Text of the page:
The essays in this volume reflect on an undeniably important form of knowledge: history. They explore the variety of 'uses' of history in South Asia. Colonial and nationalist themes occupy the first two sections of the book, which take up topics like the racialization of history and its political appropriation for right and left-wing agendas, as well as the nationalist and Hindutva recasting of the past of Indologists, scientists, doctors and travel-writers.
The final section focuses on a wide range of pre-colonial materials, from Sanskritic uses of the past in the theory of mixed castes to Sri Lankan and north Indian debates about religious community and history, from Mughal imperial pasts to south Indian innovations. This section reveals a complexity of traditions rarely acknowledged by those who attribute history to the coming of modernity.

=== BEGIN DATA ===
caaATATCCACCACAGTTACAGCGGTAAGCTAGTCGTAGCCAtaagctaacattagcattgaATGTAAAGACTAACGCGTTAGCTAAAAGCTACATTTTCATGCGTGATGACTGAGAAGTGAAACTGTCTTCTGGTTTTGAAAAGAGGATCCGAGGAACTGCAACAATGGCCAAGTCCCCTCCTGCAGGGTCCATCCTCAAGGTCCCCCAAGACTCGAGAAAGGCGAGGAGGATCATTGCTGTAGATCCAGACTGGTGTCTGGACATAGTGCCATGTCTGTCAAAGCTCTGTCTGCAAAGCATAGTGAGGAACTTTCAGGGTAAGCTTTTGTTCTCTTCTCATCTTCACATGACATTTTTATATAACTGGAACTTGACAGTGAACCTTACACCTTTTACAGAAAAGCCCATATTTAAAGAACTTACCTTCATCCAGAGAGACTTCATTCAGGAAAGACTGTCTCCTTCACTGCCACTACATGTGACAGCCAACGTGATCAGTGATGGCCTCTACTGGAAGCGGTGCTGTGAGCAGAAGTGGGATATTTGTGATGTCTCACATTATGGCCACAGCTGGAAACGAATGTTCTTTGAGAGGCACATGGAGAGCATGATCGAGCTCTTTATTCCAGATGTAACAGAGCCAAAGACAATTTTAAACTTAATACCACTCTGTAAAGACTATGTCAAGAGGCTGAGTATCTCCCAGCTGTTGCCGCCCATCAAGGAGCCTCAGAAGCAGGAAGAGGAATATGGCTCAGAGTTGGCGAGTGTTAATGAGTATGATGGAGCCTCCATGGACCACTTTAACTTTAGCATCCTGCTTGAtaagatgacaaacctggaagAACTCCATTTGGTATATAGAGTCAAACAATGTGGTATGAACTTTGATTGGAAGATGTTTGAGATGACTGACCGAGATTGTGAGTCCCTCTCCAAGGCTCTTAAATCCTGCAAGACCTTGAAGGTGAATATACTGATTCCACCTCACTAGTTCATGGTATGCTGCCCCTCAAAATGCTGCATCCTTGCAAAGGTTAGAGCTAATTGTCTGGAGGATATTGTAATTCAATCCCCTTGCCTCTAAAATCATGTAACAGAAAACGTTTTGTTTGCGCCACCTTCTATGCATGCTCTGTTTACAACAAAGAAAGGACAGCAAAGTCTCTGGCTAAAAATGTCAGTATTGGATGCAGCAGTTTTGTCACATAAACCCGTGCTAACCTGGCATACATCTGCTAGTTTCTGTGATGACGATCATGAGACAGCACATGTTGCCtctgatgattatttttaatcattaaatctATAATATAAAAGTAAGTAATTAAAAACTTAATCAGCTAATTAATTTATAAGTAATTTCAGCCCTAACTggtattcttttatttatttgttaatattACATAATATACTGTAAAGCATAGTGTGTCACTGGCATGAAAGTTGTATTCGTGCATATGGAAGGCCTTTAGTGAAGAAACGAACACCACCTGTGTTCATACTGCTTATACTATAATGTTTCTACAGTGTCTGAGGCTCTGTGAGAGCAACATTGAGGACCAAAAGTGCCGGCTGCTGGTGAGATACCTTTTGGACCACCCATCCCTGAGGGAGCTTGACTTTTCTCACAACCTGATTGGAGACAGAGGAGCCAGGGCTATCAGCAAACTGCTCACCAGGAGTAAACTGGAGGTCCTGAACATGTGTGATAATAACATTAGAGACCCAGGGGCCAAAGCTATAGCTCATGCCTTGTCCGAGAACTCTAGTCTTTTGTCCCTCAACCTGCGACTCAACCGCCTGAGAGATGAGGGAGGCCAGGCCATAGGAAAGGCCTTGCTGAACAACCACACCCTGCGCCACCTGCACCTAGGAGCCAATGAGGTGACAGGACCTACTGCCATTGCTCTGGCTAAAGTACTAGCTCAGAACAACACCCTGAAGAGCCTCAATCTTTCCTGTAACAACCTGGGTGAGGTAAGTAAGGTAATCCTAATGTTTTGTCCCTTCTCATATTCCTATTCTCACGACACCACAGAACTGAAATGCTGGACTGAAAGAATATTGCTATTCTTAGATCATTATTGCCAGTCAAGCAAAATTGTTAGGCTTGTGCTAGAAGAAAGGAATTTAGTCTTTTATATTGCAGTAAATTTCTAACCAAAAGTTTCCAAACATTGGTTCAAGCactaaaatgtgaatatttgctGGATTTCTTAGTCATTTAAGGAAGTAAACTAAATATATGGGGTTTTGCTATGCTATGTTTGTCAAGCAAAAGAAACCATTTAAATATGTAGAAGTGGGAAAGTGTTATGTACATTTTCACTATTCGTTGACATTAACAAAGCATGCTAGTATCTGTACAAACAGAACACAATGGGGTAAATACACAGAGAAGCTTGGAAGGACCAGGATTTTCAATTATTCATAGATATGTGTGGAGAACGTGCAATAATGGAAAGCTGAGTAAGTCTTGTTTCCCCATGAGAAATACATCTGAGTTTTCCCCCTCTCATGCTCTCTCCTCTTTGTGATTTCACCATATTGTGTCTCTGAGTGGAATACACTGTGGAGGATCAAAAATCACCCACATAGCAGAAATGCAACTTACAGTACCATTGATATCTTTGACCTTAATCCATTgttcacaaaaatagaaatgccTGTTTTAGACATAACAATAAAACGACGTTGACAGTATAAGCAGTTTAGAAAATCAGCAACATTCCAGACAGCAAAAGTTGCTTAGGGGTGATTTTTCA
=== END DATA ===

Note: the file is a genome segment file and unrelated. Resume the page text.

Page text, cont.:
The essays in this volume alert us to the problem of the shifting significance and place of the past at different moments in the history of South Asia. They also suggest the need for a more nuanced and sustained examination of the often stereotypical attributes of pre-colonial, and nationalist history. This book will be of interest to scholars of South Asian history and politics.
About the Author :
Daud Ali is Lecturer in Early Indian History, School of Oriental and African Studies, University of London.
Excerpts From Review
'The range of essays drawn from various regions and times offer... a rich and many-layered interpretation of the uses to which the past has been put, enriching our understanding of history.'
- Journal of the School of Oriental and African Studies.
'The ease with which the essays range through the concepts of temporality, narrativity, authenticity, memory, polity and social identities in the context of the seemingly inexhaustible range of south Asian texts... is remarkable.'
- The Telegraph
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